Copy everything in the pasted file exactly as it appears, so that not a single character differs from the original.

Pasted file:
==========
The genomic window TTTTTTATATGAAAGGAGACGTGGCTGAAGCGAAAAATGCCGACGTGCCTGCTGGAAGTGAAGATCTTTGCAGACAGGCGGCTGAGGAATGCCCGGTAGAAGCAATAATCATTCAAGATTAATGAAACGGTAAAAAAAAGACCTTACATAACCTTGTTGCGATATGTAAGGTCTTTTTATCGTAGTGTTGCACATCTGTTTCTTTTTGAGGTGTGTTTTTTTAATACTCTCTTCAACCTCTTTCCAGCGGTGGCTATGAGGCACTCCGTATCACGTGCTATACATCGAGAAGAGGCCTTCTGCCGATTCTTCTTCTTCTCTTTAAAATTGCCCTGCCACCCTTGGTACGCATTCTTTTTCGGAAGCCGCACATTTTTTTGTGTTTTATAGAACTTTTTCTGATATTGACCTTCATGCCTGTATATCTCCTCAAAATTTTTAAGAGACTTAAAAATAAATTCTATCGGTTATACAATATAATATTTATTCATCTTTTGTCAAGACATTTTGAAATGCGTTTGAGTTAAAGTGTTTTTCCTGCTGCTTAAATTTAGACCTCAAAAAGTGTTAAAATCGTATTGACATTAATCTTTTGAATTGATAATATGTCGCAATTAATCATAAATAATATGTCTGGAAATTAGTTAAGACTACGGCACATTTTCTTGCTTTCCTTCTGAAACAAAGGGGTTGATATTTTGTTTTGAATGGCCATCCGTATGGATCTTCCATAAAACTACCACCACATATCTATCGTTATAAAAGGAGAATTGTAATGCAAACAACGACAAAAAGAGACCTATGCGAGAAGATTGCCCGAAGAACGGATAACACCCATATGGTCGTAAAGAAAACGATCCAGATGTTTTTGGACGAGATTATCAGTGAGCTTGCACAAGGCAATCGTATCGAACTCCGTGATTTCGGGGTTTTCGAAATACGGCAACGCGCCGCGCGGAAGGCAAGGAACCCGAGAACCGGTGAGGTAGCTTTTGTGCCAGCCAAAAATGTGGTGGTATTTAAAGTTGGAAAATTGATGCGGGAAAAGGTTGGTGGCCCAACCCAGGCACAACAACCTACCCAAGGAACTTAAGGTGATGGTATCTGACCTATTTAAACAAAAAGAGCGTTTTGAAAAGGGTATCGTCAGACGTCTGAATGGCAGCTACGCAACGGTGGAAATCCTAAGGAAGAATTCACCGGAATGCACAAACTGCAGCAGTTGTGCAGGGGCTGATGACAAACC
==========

The genomic window TTTTTTATATGAAAGGAGACGTGGCTGAAGCGAAAAATGCCGACGTGCCTGCTGGAAGTGAAGATCTTTGCAGACAGGCGGCTGAGGAATGCCCGGTAGAAGCAATAATCATTCAAGATTAATGAAACGGTAAAAAAAAGACCTTACATAACCTTGTTGCGATATGTAAGGTCTTTTTATCGTAGTGTTGCACATCTGTTTCTTTTTGAGGTGTGTTTTTTTAATACTCTCTTCAACCTCTTTCCAGCGGTGGCTATGAGGCACTCCGTATCACGTGCTATACATCGAGAAGAGGCCTTCTGCCGATTCTTCTTCTTCTCTTTAAAATTGCCCTGCCACCCTTGGTACGCATTCTTTTTCGGAAGCCGCACATTTTTTTGTGTTTTATAGAACTTTTTCTGATATTGACCTTCATGCCTGTATATCTCCTCAAAATTTTTAAGAGACTTAAAAATAAATTCTATCGGTTATACAATATAATATTTATTCATCTTTTGTCAAGACATTTTGAAATGCGTTTGAGTTAAAGTGTTTTTCCTGCTGCTTAAATTTAGACCTCAAAAAGTGTTAAAATCGTATTGACATTAATCTTTTGAATTGATAATATGTCGCAATTAATCATAAATAATATGTCTGGAAATTAGTTAAGACTACGGCACATTTTCTTGCTTTCCTTCTGAAACAAAGGGGTTGATATTTTGTTTTGAATGGCCATCCGTATGGATCTTCCATAAAACTACCACCACATATCTATCGTTATAAAAGGAGAATTGTAATGCAAACAACGACAAAAAGAGACCTATGCGAGAAGATTGCCCGAAGAACGGATAACACCCATATGGTCGTAAAGAAAACGATCCAGATGTTTTTGGACGAGATTATCAGTGAGCTTGCACAAGGCAATCGTATCGAACTCCGTGATTTCGGGGTTTTCGAAATACGGCAACGCGCCGCGCGGAAGGCAAGGAACCCGAGAACCGGTGAGGTAGCTTTTGTGCCAGCCAAAAATGTGGTGGTATTTAAAGTTGGAAAATTGATGCGGGAAAAGGTTGGTGGCCCAACCCAGGCACAACAACCTACCCAAGGAACTTAAGGTGATGGTATCTGACCTATTTAAACAAAAAGAGCGTTTTGAAAAGGGTATCGTCAGACGTCTGAATGGCAGCTACGCAACGGTGGAAATCCTAAGGAAGAATTCACCGGAATGCACAAACTGCAGCAGTTGTGCAGGGGCTGATGACAAACC